On-line detection of reversible myocardial ischemic injury by measurement of myocardial electrical impedance.
The metabolic and physiological alterations associated with changes in myocardial tissue electrical resistivity during ischemia were characterized to assess the feasibility of using such resistivity as an on-line indicator of the onset of ischemic injury. Twelve anesthetized dogs underwent rapid cardiac extirpation; 5 served as untreated controls, and 7 were pretreated with metoprolol tartrate. Beta blockade was used to alter the time course of ischemic injury as demonstrated previously in studies using this experimental model. In vitro measurement of myocardial resistivity, the detection of ischemic contracture, and serial measurements of tissue adenosine triphosphate (ATP) and lactate were obtained from totally ischemic left ventricles at 37 degrees C. Myocardial resistivity began to increase significantly before onset of ischemic contracture in the untreated control group (resistivity at 42.3 +/- 3.1 minutes, contracture at 53.8 +/- 3.7 minutes; p less than 0.025) as well as the metoprolol group (resistivity at 50.7 +/- 1.5 minutes, contracture at 70.0 +/- 3.5 minutes; p less than 0.005). As expected, ischemic contracture was delayed in the beta-blocked group compared with controls (p less than 0.01). Similarly, the onset of myocardial resistivity increase was delayed in the beta-blocked group (p less than 0.025). ATP and lactate levels at the onset of myocardial resistivity increase were consistent with severe but reversible injury. Resistivity changes during ischemia correlated linearly with simultaneous ATP depletion and lactate accumulation (r = 0.88 to 0.98; p less than 0.05). Furthermore, during global ischemia studied in 3 anesthetized dogs in vivo, the onset of myocardial resistivity increase occurred after 20 minutes. Finally, 6 anesthetized dogs underwent 60 minutes of in vivo regional ischemia by coronary artery occlusion, followed by 60 minutes of reperfusion. Myocardial resistivity in the ischemic region increased immediately and steadily after coronary occlusion, followed by a rapid decrease during subsequent reperfusion. These data show that myocardial resistivity may be useful for identifying severe but still reversible ischemic injury in on-line fashion during regional and global myocardial ischemia.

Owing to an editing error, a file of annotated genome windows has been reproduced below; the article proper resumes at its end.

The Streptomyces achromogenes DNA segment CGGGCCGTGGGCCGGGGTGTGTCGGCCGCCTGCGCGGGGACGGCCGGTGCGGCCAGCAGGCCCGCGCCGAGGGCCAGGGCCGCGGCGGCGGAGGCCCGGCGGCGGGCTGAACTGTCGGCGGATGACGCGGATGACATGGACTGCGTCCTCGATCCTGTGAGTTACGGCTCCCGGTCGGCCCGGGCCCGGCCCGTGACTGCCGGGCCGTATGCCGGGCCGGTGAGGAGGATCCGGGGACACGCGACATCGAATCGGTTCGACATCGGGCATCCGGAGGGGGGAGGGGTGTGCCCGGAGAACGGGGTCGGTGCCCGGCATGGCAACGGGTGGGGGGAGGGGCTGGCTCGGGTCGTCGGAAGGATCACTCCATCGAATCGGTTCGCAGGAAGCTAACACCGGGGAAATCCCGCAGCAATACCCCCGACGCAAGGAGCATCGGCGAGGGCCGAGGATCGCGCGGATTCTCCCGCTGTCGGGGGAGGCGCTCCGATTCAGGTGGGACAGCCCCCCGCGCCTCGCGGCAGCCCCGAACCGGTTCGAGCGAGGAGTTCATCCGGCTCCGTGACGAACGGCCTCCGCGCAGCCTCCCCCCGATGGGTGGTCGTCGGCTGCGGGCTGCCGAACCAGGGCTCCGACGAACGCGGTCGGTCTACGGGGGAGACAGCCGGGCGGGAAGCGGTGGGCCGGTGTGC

Ellenby, MI; Small, KW; Wells, RM; Hoyt, DJ; Lowe, JE
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